The following article was originally an information sheet that we began distributing around 1985 .
The Church of Jesus Christ of Latter-day Saints teaches that there are three levels of heaven: the celestial (the highest), the terrestrial (the middle), and the telestial (the lowest). The clearest teaching concerning this is found in section 76 of the Doctrine and Covenants. Mormons refer to 1 Corinthians 15:40-41 as Biblical support for this teaching. But did Paul believe in three levels of heaven? Let’s examine that.
The King James Version translates this passage as follows:
“There are also celestial bodies, and bodies terrestrial: but the glory of the celestial is one, and the glory of the terrestrial is another.
There is one glory of the sun, and another glory of the moon, and another glory of the stars: for one star differeth from another star in glory.”
The Mormon church has latched on to the terms “celestial” and “terrestrial” in its teaching of various levels of heaven. The third word “telestial” is not even an English word but was created by the imagination of Joseph Smith by combining the first two letters of “terrestrial” with the last seven letters of “celestial.” A much clearer translation of the above passage is provided by the New American Standard Bible:
“There are also heavenly bodies and earthly bodies, but the glory of the heavenly is one, and the glory of the earthly is another.
There is one glory of the sun, and another glory of the moon, and another glory of the stars; for star differs from star in glory.”
No Bible text can be understood outside of the context in which it is found. Such is also the case here. 1 Corinthians 15 is known as the “resurrection chapter.” Paul is here discussing the topic of the resurrection of believers. Notice the two questions he has addressed in this chapter so far: Verse 12 addresses those who did not believe in resurrection, and verse 35 asks the question, “With what kind of body do they come?” Paul is still answering this question in verses 40 and 41. What, then, is Paul’s point?
Paul is here discussing the connection between our physical body and the spiritual body we will have at the resurrection. He maintains that there is definitely a connection between the two, but the future, glorified body will far transcend our current physical body in so many ways. To make his point, he brings in a number of illustrations. One is the seed and the plant (vs. 36-38), another that of the flesh of the animal kingdom (v. 39). When we come to the verses under discussion here, we see that he is continuing with the same train of thought – here comparing the glory of heavenly bodies with the glory of earthly bodies. This verse simply continues his comparison – there is no reason to believe that all of a sudden he decides to talk about different levels of heaven! The very next verse substantiates this quite well:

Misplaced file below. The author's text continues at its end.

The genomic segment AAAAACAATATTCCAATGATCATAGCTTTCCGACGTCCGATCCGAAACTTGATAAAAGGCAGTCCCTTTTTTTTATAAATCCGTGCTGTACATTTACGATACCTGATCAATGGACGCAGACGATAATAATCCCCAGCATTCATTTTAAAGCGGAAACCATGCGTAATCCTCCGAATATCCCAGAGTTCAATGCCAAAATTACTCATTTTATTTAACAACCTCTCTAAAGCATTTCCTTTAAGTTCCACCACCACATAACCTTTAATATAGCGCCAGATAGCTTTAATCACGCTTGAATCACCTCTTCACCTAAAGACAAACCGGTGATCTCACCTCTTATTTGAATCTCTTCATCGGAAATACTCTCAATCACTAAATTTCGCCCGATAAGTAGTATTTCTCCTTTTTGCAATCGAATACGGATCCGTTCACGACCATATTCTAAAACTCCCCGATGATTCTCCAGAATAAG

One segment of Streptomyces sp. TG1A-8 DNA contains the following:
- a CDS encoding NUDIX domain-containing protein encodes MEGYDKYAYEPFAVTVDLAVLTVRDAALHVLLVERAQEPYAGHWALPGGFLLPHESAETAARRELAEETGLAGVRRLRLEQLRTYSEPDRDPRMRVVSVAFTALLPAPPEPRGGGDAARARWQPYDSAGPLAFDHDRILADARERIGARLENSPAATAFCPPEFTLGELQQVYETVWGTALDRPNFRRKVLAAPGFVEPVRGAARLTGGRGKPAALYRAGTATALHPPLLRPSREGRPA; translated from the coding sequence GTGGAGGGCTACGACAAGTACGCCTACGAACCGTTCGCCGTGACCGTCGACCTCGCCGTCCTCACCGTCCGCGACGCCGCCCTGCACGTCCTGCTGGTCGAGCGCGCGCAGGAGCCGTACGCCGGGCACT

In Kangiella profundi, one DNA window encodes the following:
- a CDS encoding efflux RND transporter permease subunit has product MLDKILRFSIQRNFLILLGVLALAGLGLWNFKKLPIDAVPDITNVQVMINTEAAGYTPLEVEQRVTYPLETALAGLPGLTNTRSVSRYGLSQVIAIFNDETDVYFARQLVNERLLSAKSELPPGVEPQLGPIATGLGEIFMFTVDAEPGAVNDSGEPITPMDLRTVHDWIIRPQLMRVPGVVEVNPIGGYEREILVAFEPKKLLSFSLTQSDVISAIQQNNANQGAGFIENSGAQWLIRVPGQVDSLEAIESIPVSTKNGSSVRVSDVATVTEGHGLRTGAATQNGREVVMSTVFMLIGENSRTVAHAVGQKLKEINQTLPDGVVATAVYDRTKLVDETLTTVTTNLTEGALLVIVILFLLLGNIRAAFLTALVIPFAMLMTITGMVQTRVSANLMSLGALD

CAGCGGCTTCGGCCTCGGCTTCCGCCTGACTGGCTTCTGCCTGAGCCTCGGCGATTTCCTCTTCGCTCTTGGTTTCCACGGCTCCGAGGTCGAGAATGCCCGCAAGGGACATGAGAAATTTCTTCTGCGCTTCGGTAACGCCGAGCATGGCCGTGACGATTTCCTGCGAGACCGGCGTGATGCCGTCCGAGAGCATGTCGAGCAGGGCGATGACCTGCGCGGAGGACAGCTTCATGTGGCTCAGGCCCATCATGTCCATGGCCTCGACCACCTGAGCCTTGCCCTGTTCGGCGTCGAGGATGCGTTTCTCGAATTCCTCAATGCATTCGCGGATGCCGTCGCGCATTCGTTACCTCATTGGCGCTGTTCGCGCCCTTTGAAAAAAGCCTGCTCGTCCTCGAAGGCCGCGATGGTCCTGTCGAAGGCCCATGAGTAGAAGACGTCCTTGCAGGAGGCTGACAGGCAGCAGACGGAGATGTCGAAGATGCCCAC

“So also is the resurrection of the dead. It is sown a perishable body. It is raised an imperishable body; it is sown in dishonor, it is raised in glory; it is sown in weakness, it is raised in power; it is sown a natural body, it is raised a spiritual body. If there is a natural body, there is also a spiritual body.”
Notice the continued parallelism – perishable, imperishable; dishonor, glory. Since it is therefore obvious that Paul is describing the nature of the resurrection body and not different levels of heaven, what about the passage at 2 Corinthians 12:2?
This passage reads in the New American Standard Bible, “I know a man in Christ who fourteen years ago – whether in the body I do not know, or out of the body I do not know, God knows – such a man was caught up to the third heaven.” Then, in verse 4, Paul identifies this “third heaven” as “Paradise.” What is the third heaven?
The Bible does describe three heavens. The first heaven is that of the sky above us – the atmosphere of the earth. The second heaven is the abode of the stars and earth – “space” as we know it. The third heaven, however, was always the abode of God Himself, “heaven” as we would use the phrase. This was a common conception in Paul’s time, and was a convenient way of describing things. Hence, Paul was caught up into the presence of God, into the “third heaven.”
The teaching that there is a special place reserved only for people who have completed certain ceremonies and endowments in a temple on earth, who themselves will progress to becoming gods themselves, is completely without support in the Bible, and in fact is flatly and utterly contradicted by the teachings of God’s Word, the Bible.